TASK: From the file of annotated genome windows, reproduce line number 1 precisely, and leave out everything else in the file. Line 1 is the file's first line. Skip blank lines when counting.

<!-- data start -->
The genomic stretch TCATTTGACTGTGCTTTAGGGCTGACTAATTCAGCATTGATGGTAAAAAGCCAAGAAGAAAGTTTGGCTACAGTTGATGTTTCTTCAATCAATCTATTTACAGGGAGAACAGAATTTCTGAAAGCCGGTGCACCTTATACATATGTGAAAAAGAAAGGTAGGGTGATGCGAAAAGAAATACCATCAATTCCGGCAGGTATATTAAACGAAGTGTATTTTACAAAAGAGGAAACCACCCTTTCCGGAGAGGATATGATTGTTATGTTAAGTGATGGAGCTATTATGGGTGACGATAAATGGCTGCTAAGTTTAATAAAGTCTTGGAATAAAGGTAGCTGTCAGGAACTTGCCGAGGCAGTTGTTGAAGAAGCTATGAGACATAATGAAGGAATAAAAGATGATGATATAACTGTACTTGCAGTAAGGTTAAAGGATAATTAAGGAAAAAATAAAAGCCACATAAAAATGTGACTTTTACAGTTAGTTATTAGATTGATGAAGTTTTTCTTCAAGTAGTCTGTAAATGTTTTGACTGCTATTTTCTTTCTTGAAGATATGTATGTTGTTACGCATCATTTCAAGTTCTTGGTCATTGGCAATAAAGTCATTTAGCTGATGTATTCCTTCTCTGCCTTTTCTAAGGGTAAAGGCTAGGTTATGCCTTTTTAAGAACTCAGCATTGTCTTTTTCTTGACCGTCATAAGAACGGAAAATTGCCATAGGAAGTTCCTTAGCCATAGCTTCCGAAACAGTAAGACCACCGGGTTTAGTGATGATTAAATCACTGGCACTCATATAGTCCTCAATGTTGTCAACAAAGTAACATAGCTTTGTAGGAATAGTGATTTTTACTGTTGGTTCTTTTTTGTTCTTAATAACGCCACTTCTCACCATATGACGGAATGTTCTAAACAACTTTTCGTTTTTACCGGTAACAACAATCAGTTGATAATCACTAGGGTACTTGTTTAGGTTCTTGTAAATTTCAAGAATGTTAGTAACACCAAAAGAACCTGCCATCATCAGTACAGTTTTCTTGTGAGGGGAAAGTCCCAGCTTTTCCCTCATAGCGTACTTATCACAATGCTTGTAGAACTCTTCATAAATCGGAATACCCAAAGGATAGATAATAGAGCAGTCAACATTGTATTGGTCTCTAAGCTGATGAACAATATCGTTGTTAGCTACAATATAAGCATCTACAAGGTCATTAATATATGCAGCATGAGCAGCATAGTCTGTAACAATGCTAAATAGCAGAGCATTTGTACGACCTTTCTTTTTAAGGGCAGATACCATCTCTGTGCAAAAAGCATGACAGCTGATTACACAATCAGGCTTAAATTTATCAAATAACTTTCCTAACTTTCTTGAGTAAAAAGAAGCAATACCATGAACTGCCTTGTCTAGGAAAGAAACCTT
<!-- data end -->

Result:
The genomic stretch TCATTTGACTGTGCTTTAGGGCTGACTAATTCAGCATTGATGGTAAAAAGCCAAGAAGAAAGTTTGGCTACAGTTGATGTTTCTTCAATCAATCTATTTACAGGGAGAACAGAATTTCTGAAAGCCGGTGCACCTTATACATATGTGAAAAAGAAAGGTAGGGTGATGCGAAAAGAAATACCATCAATTCCGGCAGGTATATTAAACGAAGTGTATTTTACAAAAGAGGAAACCACCCTTTCCGGAGAGGATATGATTGTTATGTTAAGTGATGGAGCTATTATGGGTGACGATAAATGGCTGCTAAGTTTAATAAAGTCTTGGAATAAAGGTAGCTGTCAGGAACTTGCCGAGGCAGTTGTTGAAGAAGCTATGAGACATAATGAAGGAATAAAAGATGATGATATAACTGTACTTGCAGTAAGGTTAAAGGATAATTAAGGAAAAAATAAAAGCCACATAAAAATGTGACTTTTACAGTTAGTTATTAGATTGATGAAGTTTTTCTTCAAGTAGTCTGTAAATGTTTTGACTGCTATTTTCTTTCTTGAAGATATGTATGTTGTTACGCATCATTTCAAGTTCTTGGTCATTGGCAATAAAGTCATTTAGCTGATGTATTCCTTCTCTGCCTTTTCTAAGGGTAAAGGCTAGGTTATGCCTTTTTAAGAACTCAGCATTGTCTTTTTCTTGACCGTCATAAGAACGGAAAATTGCCATAGGAAGTTCCTTAGCCATAGCTTCCGAAACAGTAAGACCACCGGGTTTAGTGATGATTAAATCACTGGCACTCATATAGTCCTCAATGTTGTCAACAAAGTAACATAGCTTTGTAGGAATAGTGATTTTTACTGTTGGTTCTTTTTTGTTCTTAATAACGCCACTTCTCACCATATGACGGAATGTTCTAAACAACTTTTCGTTTTTACCGGTAACAACAATCAGTTGATAATCACTAGGGTACTTGTTTAGGTTCTTGTAAATTTCAAGAATGTTAGTAACACCAAAAGAACCTGCCATCATCAGTACAGTTTTCTTGTGAGGGGAAAGTCCCAGCTTTTCCCTCATAGCGTACTTATCACAATGCTTGTAGAACTCTTCATAAATCGGAATACCCAAAGGATAGATAATAGAGCAGTCAACATTGTATTGGTCTCTAAGCTGATGAACAATATCGTTGTTAGCTACAATATAAGCATCTACAAGGTCATTAATATATGCAGCATGAGCAGCATAGTCTGTAACAATGCTAAATAGCAGAGCATTTGTACGACCTTTCTTTTTAAGGGCAGATACCATCTCTGTGCAAAAAGCATGACAGCTGATTACACAATCAGGCTTAAATTTATCAAATAACTTTCCTAACTTTCTTGAGTAAAAAGAAGCAATACCATGAACTGCCTTGTCTAGGAAAGAAACCTT